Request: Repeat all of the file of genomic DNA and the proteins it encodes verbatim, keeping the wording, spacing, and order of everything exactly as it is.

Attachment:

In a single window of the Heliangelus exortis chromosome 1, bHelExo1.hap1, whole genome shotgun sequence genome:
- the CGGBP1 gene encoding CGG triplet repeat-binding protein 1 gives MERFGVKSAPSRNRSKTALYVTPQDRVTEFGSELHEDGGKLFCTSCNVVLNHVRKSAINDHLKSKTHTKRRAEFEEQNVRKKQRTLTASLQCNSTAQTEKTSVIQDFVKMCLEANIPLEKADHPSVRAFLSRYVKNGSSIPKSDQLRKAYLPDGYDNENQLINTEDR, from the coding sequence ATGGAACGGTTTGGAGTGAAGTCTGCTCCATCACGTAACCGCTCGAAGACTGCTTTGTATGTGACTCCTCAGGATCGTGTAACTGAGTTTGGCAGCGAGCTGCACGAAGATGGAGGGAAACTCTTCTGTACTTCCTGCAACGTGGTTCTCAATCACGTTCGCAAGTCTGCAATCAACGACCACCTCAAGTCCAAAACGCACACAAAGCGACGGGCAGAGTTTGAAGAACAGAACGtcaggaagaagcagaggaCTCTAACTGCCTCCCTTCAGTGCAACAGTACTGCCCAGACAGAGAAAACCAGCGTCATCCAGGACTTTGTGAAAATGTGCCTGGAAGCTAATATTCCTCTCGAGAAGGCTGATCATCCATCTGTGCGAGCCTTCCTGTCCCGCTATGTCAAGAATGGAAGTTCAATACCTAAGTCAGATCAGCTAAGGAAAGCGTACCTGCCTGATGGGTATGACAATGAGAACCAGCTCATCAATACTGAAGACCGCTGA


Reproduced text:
In a single window of the Heliangelus exortis chromosome 1, bHelExo1.hap1, whole genome shotgun sequence genome:
- the CGGBP1 gene encoding CGG triplet repeat-binding protein 1 gives MERFGVKSAPSRNRSKTALYVTPQDRVTEFGSELHEDGGKLFCTSCNVVLNHVRKSAINDHLKSKTHTKRRAEFEEQNVRKKQRTLTASLQCNSTAQTEKTSVIQDFVKMCLEANIPLEKADHPSVRAFLSRYVKNGSSIPKSDQLRKAYLPDGYDNENQLINTEDR, from the coding sequence ATGGAACGGTTTGGAGTGAAGTCTGCTCCATCACGTAACCGCTCGAAGACTGCTTTGTATGTGACTCCTCAGGATCGTGTAACTGAGTTTGGCAGCGAGCTGCACGAAGATGGAGGGAAACTCTTCTGTACTTCCTGCAACGTGGTTCTCAATCACGTTCGCAAGTCTGCAATCAACGACCACCTCAAGTCCAAAACGCACACAAAGCGACGGGCAGAGTTTGAAGAACAGAACGtcaggaagaagcagaggaCTCTAACTGCCTCCCTTCAGTGCAACAGTACTGCCCAGACAGAGAAAACCAGCGTCATCCAGGACTTTGTGAAAATGTGCCTGGAAGCTAATATTCCTCTCGAGAAGGCTGATCATCCATCTGTGCGAGCCTTCCTGTCCCGCTATGTCAAGAATGGAAGTTCAATACCTAAGTCAGATCAGCTAAGGAAAGCGTACCTGCCTGATGGGTATGACAATGAGAACCAGCTCATCAATACTGAAGACCGCTGA